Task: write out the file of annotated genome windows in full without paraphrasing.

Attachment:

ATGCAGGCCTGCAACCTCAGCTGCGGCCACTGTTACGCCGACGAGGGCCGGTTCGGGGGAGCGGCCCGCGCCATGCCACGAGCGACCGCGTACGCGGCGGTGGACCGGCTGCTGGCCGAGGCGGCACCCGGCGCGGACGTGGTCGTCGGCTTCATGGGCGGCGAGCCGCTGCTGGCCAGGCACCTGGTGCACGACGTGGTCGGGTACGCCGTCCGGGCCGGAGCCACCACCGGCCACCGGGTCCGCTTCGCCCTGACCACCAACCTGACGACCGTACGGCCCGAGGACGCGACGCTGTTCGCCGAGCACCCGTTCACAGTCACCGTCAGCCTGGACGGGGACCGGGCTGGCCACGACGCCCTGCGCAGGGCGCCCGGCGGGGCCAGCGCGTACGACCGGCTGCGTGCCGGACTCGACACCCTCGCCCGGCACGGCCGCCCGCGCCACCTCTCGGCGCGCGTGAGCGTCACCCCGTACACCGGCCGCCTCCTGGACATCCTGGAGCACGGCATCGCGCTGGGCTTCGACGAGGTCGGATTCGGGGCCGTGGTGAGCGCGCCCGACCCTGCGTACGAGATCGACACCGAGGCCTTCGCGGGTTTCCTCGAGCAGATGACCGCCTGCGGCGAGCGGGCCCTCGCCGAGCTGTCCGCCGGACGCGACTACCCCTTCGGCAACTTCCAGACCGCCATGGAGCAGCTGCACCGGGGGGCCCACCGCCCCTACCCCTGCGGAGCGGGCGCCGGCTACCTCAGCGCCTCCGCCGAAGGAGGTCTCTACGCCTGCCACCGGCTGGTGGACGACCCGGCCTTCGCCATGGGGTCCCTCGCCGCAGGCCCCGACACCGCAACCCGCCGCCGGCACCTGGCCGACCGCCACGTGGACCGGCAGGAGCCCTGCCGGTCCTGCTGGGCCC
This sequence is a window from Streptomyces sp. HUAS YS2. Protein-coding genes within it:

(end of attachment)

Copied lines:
ATGCAGGCCTGCAACCTCAGCTGCGGCCACTGTTACGCCGACGAGGGCCGGTTCGGGGGAGCGGCCCGCGCCATGCCACGAGCGACCGCGTACGCGGCGGTGGACCGGCTGCTGGCCGAGGCGGCACCCGGCGCGGACGTGGTCGTCGGCTTCATGGGCGGCGAGCCGCTGCTGGCCAGGCACCTGGTGCACGACGTGGTCGGGTACGCCGTCCGGGCCGGAGCCACCACCGGCCACCGGGTCCGCTTCGCCCTGACCACCAACCTGACGACCGTACGGCCCGAGGACGCGACGCTGTTCGCCGAGCACCCGTTCACAGTCACCGTCAGCCTGGACGGGGACCGGGCTGGCCACGACGCCCTGCGCAGGGCGCCCGGCGGGGCCAGCGCGTACGACCGGCTGCGTGCCGGACTCGACACCCTCGCCCGGCACGGCCGCCCGCGCCACCTCTCGGCGCGCGTGAGCGTCACCCCGTACACCGGCCGCCTCCTGGACATCCTGGAGCACGGCATCGCGCTGGGCTTCGACGAGGTCGGATTCGGGGCCGTGGTGAGCGCGCCCGACCCTGCGTACGAGATCGACACCGAGGCCTTCGCGGGTTTCCTCGAGCAGATGACCGCCTGCGGCGAGCGGGCCCTCGCCGAGCTGTCCGCCGGACGCGACTACCCCTTCGGCAACTTCCAGACCGCCATGGAGCAGCTGCACCGGGGGGCCCACCGCCCCTACCCCTGCGGAGCGGGCGCCGGCTACCTCAGCGCCTCCGCCGAAGGAGGTCTCTACGCCTGCCACCGGCTGGTGGACGACCCGGCCTTCGCCATGGGGTCCCTCGCCGCAGGCCCCGACACCGCAACCCGCCGCCGGCACCTGGCCGACCGCCACGTGGACCGGCAGGAGCCCTGCCGGTCCTGCTGGGCCC
This sequence is a window from Streptomyces sp. HUAS YS2. Protein-coding genes within it: